spurn dejection at every turn

spurn dejection at every turn

Apprentice I had been expecting a telephone call this week—a call which had not arrived—until I suddenly realised that they had almost certainly sent their response by mail. As I waited for the mailman to deliver the letter, I knew what would await me. I found myself imagining its content. I found the pending outcome to be of the utmost importance: I found myself utterly poised on the horns of the eight worldly concerns.

Ngak’chang Rinpoche Ah yes, jig-a-jig with the Jigtèn chögyèd: hope and fear, praise and blame, gain and loss, meeting and parting – fascistic little sadists aren’t they?

Apprentice I felt this so sharply that I found myself physically alternating utterly between the sensation of elation I knew I would experience if I received a ‘yes’ – and the feeling of dejection I knew I would experience if I received a ‘no’. Without thought, I found myself projecting these sensations into the future – and I have played this scenario through in life so many times that I could realistically feel exactly what each would be like. Then, I remembered your admonishment to ‘spurn dejection at every turn’. Suddenly I realised how utterly silly this game was that I was about to play – either way. I was exactly in the position of Heaven and Hell you recently described so poignantly, and so ‘cold comfort’ was eliminated as an option.

Lamas Thank you very much indeed.

Apprentice I could not simply try to blank myself out into a state which would avoid either response. What happened instead is that I was overcome by the purity of my happiness when I got the ‘yes’. I realised that the wave of energy I felt at this circumstance had no downside, other than the exaggeration into elation, and that this expression of basic goodness was more powerful than the circumstantial outcome.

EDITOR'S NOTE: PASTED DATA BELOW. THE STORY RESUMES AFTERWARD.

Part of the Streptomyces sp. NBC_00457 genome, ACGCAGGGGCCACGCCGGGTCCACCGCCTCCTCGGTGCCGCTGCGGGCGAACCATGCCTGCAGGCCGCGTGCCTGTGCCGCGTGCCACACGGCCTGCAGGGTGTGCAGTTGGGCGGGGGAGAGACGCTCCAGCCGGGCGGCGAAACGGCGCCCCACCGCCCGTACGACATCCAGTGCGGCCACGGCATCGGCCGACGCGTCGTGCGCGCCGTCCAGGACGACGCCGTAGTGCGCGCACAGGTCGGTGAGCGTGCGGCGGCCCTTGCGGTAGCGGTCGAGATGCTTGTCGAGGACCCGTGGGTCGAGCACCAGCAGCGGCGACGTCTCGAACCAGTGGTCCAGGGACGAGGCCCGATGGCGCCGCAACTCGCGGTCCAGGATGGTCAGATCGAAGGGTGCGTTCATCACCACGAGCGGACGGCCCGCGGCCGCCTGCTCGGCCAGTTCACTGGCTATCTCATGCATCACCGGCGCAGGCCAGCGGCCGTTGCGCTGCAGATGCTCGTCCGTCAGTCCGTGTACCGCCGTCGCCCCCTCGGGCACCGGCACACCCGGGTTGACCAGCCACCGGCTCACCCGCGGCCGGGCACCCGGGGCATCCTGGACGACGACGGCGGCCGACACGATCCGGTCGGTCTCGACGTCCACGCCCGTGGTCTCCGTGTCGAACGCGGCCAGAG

Khandro Déchen This has been your best retreat experience to date. It has not only been a retreat – but it has been the retreat of which you have made the best use. It would seem that this sets the style of your retreat for the foreseeable future.

Apprentice I realized that, as a tantrika, my only choice was to enter—on the spot—into the hopeless, fearless position of celebration. It was in that state that I encountered the letter. It occurred to me that to celebrate in victory or sulk in defeat is not the demeanour of a warrior at all.

Ngak’chang Rinpoche Entirely correct. This is especially true of sulking – in fact the trinity of ‘sulkiness, sullenness, and surliness’ are far more problematic than the jigtèn chögyèd.

Apprentice Rather, the real warrior rides away from every battle—regardless of outcome—with the same poignant spirit of cheerful sorrow.

Lamas Yes – even so.

Apprentice I see in this moment how strongly dependent on success and failure I have been, and how the attendant hope and fear have provided the ground on which I have battled myself endlessly.

Khandro Déchen Absolutely fabulous – and all this from everyday life. We will have to set you other impossible tasks.

Apprentice It would be a statement of bravado that I have somehow conquered this.

Khandro Déchen This is crucial.

Apprentice Simply by seeing it however—and remaining uplifted in the face of what would normally be defeat—seems a victory which cannot be taken away.

Khandro Déchen Exactly – unless you build a castle of self-congratulation upon it.

Apprentice I feel, for the first time, as though I have connected directly with the teachings which relate to the unconditional positive energy of basic goodness.

Ngak’chang Rinpoche Quite so. In terms of Dzogchen it is far better to integrate with life than to immure yourself in the fluff-infested navel of fantasy.

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